As auto dealers increase their interest, knowledge, and investment in various digital marketing tactics, the discussion on how to best utilize third party auto sites is growing. If you are asking yourself, “what exactly is a third party auto site?”, no worries, let me take my best attempt at defining it. Third party auto sites are websites that do not advocate for any specific auto brands or act in favor of any brand, have unbiased auto related content, and have vehicle listings for consumers to shop for new and used vehicles. Some of the websites that would fall under this umbrella are NADAGuides, Motor Trend, CarGurus, Cars.com, J.D. Power Autos, Car & Driver, Edmunds.com and AutoTrader. This is just a small sample, there are many more on top of the sites I named. These sites are widely used by consumers who are looking for a new car or simply looking for information and vehicle reviews. Below are some guidelines for auto dealerships to follow when deciding how to utilize these sites.
First and Foremost, Get Your Inventory Listed
Make sure your inventory is on as many third party sites as possible, is accurate and is regularly updated. Nothing can turn a consumer off like enticing them to call you or visit you for a vehicle they saw online, only to find out you don’t have that car anymore. It’s crucial to keep your inventory up to date anywhere you are listed online, and that definitely includes third party sites. Fiat Chrysler Automobiles recently named CarGurus a ‘Premier Partner’, and through this new partnership, FCA dealers will now be able to post their Certified Pre-Owned vehicles on CarGurus, and will have access to the CarGurus Display Advertising Programs. CarGurus has seen significant website growth in the past couple years, so they are providing FCA dealers an opportunity to reach an extremely large volume of auto shoppers in the US. I wouldn’t be surprised to see other third party sites make similar deals with other major auto companies. However, for those sites that produce unbiased content, it may prove tough to remain unbiased in the eyes of consumers, when they partner with a specific brand. That could be an interesting topic to follow in the coming years.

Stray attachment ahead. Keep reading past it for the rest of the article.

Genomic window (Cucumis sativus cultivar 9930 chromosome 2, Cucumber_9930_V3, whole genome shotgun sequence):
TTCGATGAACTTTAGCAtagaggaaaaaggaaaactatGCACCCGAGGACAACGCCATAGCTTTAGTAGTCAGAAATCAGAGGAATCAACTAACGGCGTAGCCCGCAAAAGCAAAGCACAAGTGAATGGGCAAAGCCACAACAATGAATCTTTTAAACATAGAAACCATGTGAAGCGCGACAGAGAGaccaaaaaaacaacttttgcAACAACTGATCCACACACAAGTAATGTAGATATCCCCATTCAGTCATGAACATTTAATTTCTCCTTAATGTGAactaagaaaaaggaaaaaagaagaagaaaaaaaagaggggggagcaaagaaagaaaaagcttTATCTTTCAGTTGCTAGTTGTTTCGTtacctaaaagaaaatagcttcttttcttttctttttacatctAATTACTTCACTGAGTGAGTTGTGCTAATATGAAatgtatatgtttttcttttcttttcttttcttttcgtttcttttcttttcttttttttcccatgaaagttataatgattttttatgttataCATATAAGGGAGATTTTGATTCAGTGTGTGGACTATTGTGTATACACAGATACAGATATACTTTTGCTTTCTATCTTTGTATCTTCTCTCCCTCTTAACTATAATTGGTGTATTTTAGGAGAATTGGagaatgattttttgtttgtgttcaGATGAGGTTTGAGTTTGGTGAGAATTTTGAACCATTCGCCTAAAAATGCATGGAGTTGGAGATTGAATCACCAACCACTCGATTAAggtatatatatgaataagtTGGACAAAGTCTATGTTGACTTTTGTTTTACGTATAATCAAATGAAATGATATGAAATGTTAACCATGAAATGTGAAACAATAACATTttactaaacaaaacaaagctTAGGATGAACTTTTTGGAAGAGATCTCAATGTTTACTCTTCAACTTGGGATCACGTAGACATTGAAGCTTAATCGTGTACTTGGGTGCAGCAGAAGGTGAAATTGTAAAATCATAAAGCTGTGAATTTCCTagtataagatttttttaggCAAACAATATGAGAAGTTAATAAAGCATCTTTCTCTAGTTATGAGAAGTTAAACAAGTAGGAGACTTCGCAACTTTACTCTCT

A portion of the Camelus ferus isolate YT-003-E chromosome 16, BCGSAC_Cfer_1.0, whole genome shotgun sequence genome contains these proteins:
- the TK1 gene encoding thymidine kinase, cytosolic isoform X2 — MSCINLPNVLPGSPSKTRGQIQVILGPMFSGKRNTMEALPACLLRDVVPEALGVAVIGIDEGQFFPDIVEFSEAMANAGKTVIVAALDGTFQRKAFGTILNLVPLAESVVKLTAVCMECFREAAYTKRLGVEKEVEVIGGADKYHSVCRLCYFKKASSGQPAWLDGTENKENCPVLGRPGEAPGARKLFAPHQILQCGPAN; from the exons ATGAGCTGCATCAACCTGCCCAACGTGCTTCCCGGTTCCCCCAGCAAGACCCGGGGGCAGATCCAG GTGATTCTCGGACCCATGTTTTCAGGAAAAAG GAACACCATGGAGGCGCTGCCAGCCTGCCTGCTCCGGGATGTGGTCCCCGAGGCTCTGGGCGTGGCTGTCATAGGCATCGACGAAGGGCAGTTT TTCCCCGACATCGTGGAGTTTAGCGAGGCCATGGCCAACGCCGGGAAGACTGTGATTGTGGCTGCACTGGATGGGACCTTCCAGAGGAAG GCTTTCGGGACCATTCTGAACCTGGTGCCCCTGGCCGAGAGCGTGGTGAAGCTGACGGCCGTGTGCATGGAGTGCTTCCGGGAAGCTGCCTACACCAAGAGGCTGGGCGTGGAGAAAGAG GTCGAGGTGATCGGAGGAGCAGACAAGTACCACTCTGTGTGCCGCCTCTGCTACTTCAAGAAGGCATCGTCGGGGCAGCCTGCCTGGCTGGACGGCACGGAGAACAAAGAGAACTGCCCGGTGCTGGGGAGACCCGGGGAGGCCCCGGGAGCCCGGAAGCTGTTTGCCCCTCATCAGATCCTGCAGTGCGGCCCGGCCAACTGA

Represent Yourself Correctly on Your Own Inventory Listings Pages